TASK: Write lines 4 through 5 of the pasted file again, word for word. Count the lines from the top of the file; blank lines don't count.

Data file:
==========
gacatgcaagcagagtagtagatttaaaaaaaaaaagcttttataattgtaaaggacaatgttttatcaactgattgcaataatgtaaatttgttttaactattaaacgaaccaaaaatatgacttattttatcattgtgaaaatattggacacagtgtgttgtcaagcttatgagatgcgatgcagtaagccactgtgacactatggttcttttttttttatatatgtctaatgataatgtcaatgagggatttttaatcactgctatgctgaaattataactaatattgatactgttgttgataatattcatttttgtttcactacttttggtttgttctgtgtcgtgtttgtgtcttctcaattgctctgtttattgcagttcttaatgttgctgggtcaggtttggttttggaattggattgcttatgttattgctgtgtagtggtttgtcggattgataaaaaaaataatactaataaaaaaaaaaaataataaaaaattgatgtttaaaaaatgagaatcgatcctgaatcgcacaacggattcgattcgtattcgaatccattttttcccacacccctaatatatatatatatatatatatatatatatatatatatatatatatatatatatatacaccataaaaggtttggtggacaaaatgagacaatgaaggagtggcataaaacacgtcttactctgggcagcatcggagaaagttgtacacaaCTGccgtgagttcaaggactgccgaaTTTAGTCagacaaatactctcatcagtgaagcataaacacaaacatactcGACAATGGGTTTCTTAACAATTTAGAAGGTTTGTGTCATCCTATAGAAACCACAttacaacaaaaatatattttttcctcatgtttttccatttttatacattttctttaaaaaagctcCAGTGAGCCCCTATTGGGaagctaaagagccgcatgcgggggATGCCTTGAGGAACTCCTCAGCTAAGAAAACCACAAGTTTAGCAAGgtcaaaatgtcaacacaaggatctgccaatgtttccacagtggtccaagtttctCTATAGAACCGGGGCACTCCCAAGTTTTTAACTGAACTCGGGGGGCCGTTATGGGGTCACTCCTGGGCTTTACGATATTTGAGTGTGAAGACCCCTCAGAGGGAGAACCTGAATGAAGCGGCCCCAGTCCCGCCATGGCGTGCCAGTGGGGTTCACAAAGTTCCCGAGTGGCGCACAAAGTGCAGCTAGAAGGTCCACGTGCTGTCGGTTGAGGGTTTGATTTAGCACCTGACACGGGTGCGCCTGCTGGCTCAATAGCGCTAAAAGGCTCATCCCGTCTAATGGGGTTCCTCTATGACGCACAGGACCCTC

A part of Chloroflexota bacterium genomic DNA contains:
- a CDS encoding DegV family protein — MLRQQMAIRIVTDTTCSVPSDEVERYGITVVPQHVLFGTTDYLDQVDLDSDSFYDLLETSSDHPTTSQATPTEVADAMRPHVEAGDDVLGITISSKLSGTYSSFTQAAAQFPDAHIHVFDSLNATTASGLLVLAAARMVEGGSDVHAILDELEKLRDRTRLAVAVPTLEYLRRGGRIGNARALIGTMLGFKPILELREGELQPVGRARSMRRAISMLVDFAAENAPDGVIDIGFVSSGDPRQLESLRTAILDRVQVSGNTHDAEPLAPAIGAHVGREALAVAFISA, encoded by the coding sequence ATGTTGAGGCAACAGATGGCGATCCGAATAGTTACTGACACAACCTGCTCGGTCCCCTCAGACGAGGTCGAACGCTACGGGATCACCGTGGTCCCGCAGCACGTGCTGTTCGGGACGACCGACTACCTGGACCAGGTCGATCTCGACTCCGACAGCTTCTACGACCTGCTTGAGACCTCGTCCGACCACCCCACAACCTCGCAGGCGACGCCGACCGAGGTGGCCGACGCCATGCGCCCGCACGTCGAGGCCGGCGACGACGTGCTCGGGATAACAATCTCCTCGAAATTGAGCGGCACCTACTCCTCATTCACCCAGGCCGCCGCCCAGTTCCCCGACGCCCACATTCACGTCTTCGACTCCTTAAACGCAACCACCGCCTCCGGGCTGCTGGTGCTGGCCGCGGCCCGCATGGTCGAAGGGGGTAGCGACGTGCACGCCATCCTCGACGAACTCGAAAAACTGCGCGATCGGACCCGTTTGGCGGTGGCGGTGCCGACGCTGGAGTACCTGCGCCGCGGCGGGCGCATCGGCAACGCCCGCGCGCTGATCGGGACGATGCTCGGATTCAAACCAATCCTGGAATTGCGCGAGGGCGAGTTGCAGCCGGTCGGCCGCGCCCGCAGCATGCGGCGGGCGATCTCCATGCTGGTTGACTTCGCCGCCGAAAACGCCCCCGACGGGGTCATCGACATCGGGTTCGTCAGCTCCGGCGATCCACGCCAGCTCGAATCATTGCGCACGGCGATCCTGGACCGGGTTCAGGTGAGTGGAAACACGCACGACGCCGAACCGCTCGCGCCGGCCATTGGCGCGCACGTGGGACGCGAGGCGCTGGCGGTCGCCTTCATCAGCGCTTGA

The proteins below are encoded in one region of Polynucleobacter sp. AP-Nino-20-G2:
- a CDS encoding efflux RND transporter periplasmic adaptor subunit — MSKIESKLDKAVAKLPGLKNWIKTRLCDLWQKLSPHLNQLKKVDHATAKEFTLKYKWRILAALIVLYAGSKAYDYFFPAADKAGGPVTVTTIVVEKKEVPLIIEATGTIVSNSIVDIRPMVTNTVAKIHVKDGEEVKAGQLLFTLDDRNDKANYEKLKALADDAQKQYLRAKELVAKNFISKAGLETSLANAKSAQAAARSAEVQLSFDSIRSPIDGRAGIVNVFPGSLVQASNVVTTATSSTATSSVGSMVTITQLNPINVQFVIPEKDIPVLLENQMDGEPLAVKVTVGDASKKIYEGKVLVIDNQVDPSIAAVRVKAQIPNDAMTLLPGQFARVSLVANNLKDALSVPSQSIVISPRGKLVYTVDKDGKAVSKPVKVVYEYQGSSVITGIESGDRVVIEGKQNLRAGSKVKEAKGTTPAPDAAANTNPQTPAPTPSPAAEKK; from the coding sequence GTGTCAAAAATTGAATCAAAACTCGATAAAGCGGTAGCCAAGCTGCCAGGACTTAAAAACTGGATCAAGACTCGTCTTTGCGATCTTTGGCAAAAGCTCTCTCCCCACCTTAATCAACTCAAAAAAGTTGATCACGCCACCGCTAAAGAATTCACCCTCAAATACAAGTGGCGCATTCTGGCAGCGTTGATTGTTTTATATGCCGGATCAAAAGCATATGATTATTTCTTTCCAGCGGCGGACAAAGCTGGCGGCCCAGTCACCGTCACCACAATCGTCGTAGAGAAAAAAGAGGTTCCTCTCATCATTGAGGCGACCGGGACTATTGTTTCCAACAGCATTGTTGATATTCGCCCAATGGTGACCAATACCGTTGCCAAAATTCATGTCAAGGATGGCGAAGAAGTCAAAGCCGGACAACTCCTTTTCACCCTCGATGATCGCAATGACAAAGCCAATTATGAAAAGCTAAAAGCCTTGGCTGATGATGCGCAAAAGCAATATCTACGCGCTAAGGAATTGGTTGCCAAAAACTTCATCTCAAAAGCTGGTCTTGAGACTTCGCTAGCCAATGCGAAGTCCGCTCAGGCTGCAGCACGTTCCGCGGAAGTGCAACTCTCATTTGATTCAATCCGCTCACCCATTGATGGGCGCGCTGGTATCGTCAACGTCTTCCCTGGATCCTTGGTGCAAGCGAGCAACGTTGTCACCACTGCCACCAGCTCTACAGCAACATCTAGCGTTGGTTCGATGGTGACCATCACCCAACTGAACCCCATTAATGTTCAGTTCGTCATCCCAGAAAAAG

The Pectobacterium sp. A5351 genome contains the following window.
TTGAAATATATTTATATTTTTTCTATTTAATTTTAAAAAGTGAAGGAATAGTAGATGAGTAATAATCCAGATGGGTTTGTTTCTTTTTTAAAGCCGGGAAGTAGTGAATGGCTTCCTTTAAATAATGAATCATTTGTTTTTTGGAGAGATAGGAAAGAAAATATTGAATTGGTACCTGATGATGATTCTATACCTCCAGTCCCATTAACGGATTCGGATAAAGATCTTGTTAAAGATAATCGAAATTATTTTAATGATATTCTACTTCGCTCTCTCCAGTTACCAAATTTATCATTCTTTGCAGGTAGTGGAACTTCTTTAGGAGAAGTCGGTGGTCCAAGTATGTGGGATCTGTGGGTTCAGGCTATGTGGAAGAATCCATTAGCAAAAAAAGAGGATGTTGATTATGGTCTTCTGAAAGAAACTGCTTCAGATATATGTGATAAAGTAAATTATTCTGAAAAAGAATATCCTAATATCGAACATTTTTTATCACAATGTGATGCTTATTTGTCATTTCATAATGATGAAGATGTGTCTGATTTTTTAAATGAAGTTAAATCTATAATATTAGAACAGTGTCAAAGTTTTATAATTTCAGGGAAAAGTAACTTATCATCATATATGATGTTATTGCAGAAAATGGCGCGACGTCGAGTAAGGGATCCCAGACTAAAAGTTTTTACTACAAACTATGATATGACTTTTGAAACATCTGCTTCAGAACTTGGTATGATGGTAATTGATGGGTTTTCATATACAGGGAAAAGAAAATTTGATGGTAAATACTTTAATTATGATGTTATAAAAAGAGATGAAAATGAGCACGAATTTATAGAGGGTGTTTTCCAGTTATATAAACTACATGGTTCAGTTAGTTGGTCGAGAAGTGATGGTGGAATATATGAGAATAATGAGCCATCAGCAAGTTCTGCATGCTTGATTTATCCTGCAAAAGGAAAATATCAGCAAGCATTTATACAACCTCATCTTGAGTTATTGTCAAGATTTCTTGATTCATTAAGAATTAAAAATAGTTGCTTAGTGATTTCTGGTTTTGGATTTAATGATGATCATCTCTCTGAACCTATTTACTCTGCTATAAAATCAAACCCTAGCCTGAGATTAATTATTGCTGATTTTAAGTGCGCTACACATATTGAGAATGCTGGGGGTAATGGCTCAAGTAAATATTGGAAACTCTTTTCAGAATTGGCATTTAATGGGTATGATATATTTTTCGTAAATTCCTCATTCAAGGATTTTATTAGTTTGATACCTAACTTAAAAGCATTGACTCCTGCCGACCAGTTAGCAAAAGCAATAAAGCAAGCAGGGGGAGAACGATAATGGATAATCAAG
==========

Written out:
The proteins below are encoded in one region of Polynucleobacter sp. AP-Nino-20-G2:
- a CDS encoding efflux RND transporter periplasmic adaptor subunit — MSKIESKLDKAVAKLPGLKNWIKTRLCDLWQKLSPHLNQLKKVDHATAKEFTLKYKWRILAALIVLYAGSKAYDYFFPAADKAGGPVTVTTIVVEKKEVPLIIEATGTIVSNSIVDIRPMVTNTVAKIHVKDGEEVKAGQLLFTLDDRNDKANYEKLKALADDAQKQYLRAKELVAKNFISKAGLETSLANAKSAQAAARSAEVQLSFDSIRSPIDGRAGIVNVFPGSLVQASNVVTTATSSTATSSVGSMVTITQLNPINVQFVIPEKDIPVLLENQMDGEPLAVKVTVGDASKKIYEGKVLVIDNQVDPSIAAVRVKAQIPNDAMTLLPGQFARVSLVANNLKDALSVPSQSIVISPRGKLVYTVDKDGKAVSKPVKVVYEYQGSSVITGIESGDRVVIEGKQNLRAGSKVKEAKGTTPAPDAAANTNPQTPAPTPSPAAEKK; from the coding sequence GTGTCAAAAATTGAATCAAAACTCGATAAAGCGGTAGCCAAGCTGCCAGGACTTAAAAACTGGATCAAGACTCGTCTTTGCGATCTTTGGCAAAAGCTCTCTCCCCACCTTAATCAACTCAAAAAAGTTGATCACGCCACCGCTAAAGAATTCACCCTCAAATACAAGTGGCGCATTCTGGCAGCGTTGATTGTTTTATATGCCGGATCAAAAGCATATGATTATTTCTTTCCAGCGGCGGACAAAGCTGGCGGCCCAGTCACCGTCACCACAATCGTCGTAGAGAAAAAAGAGGTTCCTCTCATCATTGAGGCGACCGGGACTATTGTTTCCAACAGCATTGTTGATATTCGCCCAATGGTGACCAATACCGTTGCCAAAATTCATGTCAAGGATGGCGAAGAAGTCAAAGCCGGACAACTCCTTTTCACCCTCGATGATCGCAATGACAAAGCCAATTATGAAAAGCTAAAAGCCTTGGCTGATGATGCGCAAAAGCAATATCTACGCGCTAAGGAATTGGTTGCCAAAAACTTCATCTCAAAAGCTGGTCTTGAGACTTCGCTAGCCAATGCGAAGTCCGCTCAGGCTGCAGCACGTTCCGCGGAAGTGCAACTCTCATTTGATTCAATCCGCTCACCCATTGATGGGCGCGCTGGTATCGTCAACGTCTTCCCTGGATCCTTGGTGCAAGCGAGCAACGTTGTCACCACTGCCACCAGCTCTACAGCAACATCTAGCGTTGGTTCGATGGTGACCATCACCCAACTGAACCCCATTAATGTTCAGTTCGTCATCCCAGAAAAAG